Chapter 35

Chapter 35


                                                                                                                June 7, 1809

My Dearest Sister Lady Frances,

I think often of the day were together in Syon at a time when my life was in disarray and I was just beginning to learn about the great gifts the Lord has bestowed on me. I am far along on my journey now and owe much to the wonderful people I met in Italy and England. I hope you are all well.

I have become a Catholic and have recently taken a vow of poverty, chastity, and obedience to my Lord. I have begun a little school here where I teach Catholic girls of unfortunate circumstance how to live well in the presence of the Lord. We have bigger plans which I humbly mention. It is my hope to one day be a beacon of light here in this new world. I hope one day to open a school where all unfortunate girls can come, regardless of their color or their beliefs, where they can learn to be witness to the greatness of the Lord.

My born children are often here with me here, as well as my sister Mary. She is not a Catholic but is truly touched by the Lord and our mission. We are truly blessed by our lot in life.

Tell Mr. Richmond and Mr. Smithson that there is hope here in America now. I wish I could do more to help the slave children that Mr. Richmond holds dear to his heart but for now all I can do is pray for them. In my lessons I always include the story of the Exodus and hope one day to witness true freedom here.

May God be with you all,

Elizabeth Ann Seton

Emmetsburg, Maryland

Lady Frances showed the letter to her husband, the Second Duke of Northumberland when he returned to Syon. “I knew she would find her way,” The Duke said to his wife. “She has a countenance about her that will lead her to great places.”

Bill Richmond and James Smithson were gladdened to hear of the news from America. “Good things are taking root there,” Bill Richmond said. “With wonderful people like Elizabeth there in America I know that freedom for my people will not be long. Praise the Lord on this day and praise Elizabeth Ann Bayley and her sister Mary. Lady Frances, when you do respond, here is ten Guineas for the poor girls of America. Say it is from me.”

James Smithson looked at his maps and found Emmetsburg, Maryland. “I wonder why they are out in the middle of nowhere? The people of America have much to learn and I know this is but a start. I am just glad that I do not have to go there on a white horse or whatever that silly dream was. I, too, would like to send ten guineas to her to help her with her work with the poor.”

Lady Frances had other ideas. She noticed something in the letter that the others had missed. Something that was so important to her that she could not get it out of her head for days after reading the letter. A school for poor girls in America! A place for all unfortunate girls to learn the ways of the Lord! Lady Frances had a new calling and she knew it the moment she read the letter. She arranged a meeting with the Archbishop of Canterbury to get his blessing on the plan she wished to embark on. Unfortunately, the Archbishop of Canterbury was an anti-Catholic who could not see behind the petty squabbles that often affect religions and he was adamant that she not try to help any Catholics in any way. Her husband, the Second Duke of Northumberland saw her longing and responded in kind. “What the Archbishop does not know, will not matter to him. I think it fine that you help our dear friend in any way you can.”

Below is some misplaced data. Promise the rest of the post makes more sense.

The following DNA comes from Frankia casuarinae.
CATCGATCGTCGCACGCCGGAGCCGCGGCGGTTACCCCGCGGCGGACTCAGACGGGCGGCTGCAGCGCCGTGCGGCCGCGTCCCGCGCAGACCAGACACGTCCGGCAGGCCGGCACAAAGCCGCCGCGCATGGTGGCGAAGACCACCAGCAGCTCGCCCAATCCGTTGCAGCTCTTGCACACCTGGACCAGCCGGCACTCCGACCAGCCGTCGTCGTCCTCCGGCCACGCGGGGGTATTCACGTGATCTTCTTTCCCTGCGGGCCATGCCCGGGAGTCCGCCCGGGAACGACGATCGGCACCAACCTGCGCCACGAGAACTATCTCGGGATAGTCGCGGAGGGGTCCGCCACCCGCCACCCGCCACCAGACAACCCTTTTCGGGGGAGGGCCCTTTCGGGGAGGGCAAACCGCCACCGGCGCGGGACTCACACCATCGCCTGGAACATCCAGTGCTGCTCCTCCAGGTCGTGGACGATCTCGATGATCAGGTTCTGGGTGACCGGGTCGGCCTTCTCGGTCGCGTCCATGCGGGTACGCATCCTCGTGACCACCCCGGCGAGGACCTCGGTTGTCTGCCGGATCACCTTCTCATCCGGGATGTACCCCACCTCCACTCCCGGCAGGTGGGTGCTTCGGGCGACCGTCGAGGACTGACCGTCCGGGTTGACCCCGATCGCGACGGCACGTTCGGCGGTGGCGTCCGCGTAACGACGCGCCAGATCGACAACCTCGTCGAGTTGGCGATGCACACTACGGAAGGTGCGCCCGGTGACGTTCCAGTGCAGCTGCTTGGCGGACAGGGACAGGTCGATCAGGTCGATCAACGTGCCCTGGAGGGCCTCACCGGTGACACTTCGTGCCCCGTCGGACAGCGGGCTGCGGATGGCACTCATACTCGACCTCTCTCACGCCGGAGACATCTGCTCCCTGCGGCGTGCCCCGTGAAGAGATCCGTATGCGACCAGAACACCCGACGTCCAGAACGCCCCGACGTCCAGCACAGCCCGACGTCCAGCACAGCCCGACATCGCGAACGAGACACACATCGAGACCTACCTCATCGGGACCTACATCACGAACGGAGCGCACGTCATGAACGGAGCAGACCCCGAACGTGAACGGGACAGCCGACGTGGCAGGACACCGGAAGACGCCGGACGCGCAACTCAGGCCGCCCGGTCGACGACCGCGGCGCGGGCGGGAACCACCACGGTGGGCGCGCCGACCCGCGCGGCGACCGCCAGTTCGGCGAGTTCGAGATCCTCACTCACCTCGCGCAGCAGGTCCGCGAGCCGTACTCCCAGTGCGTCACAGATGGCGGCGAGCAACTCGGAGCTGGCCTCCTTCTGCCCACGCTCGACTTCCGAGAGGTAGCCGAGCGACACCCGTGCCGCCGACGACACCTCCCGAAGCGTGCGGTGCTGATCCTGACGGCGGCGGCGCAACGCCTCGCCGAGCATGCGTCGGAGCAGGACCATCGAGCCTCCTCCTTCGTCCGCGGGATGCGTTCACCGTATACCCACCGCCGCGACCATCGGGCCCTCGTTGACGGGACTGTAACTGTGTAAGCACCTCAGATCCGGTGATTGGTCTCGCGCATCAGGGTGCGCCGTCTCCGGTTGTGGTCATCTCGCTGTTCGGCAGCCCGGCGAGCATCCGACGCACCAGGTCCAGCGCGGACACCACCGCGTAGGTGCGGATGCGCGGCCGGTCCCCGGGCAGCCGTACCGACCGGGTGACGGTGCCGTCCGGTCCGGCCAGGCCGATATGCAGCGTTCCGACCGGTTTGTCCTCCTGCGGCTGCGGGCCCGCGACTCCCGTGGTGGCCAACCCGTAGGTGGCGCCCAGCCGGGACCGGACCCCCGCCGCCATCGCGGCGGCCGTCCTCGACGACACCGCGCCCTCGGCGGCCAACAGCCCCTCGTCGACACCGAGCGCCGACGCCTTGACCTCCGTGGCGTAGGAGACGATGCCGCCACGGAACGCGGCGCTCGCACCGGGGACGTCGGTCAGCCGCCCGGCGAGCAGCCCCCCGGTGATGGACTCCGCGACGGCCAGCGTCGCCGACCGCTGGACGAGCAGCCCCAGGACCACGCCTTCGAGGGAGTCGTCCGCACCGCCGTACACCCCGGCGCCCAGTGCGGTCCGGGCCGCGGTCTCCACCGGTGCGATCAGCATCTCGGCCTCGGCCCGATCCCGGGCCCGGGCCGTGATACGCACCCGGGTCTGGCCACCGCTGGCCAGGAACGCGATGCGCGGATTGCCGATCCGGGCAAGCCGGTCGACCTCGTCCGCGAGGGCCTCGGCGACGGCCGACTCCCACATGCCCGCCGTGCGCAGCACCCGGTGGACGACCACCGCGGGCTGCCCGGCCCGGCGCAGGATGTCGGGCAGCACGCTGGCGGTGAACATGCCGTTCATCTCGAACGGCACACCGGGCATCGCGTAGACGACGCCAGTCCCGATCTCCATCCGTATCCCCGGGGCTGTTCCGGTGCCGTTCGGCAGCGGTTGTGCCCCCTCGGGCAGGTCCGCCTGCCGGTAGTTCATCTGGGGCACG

Lady Frances sat down at her desk and after great thought wrote out her response.

August 14, 1809

My Dear Elizabeth,

Thank you for thinking of our family and keeping us informed as to your great work. We Northumberlands like to think of ourselves as people of the world who do good things to make the world a better place. We are humbled by your example.

I enclose here contributions from your two great admirers Bill Richmond and James Smithson. They give from their heart and are confident in your great work.

I have made arrangements through an intermediary to attend to your needs to create a place where the unfortunate girls of America can learn to become witness to the great blessings of the Lord. You know that we have more here in England than is anyone’s right. But our blessings are not limited to that which we own, it has also been our great blessing to know people who live the Lord’s creed. I hope our contribution serves you and your country well. I only ask that you refrain from attaching our name to this gift. The thought of its good use is enough recompense for us.

May you always walk in the path of the Lord.

Your sister in charity,

Lady Frances

One day, in 1809, a visitor showed up at the little school which had been set up by Elizabeth Ann Bayley Seton in Emmetsburg, Maryland. According to local lore, the visitor was a black man, in impeccable dress, riding on a white horse. He delivered the letter from Lady Frances and told Elizabeth Ann Seton that she would soon be hearing from a man named Samuel Southerland Cooper, who would help her in any way she wished. Again, according to local legend, the man and the horse disappeared, perhaps into thin air, but more likely they rode off into the still dark night. Within a few years a great building was constructed in Emmetsburg Maryland where any girl in need could come to be fed and clothed and learn of the great blessings that the Lord bestows.

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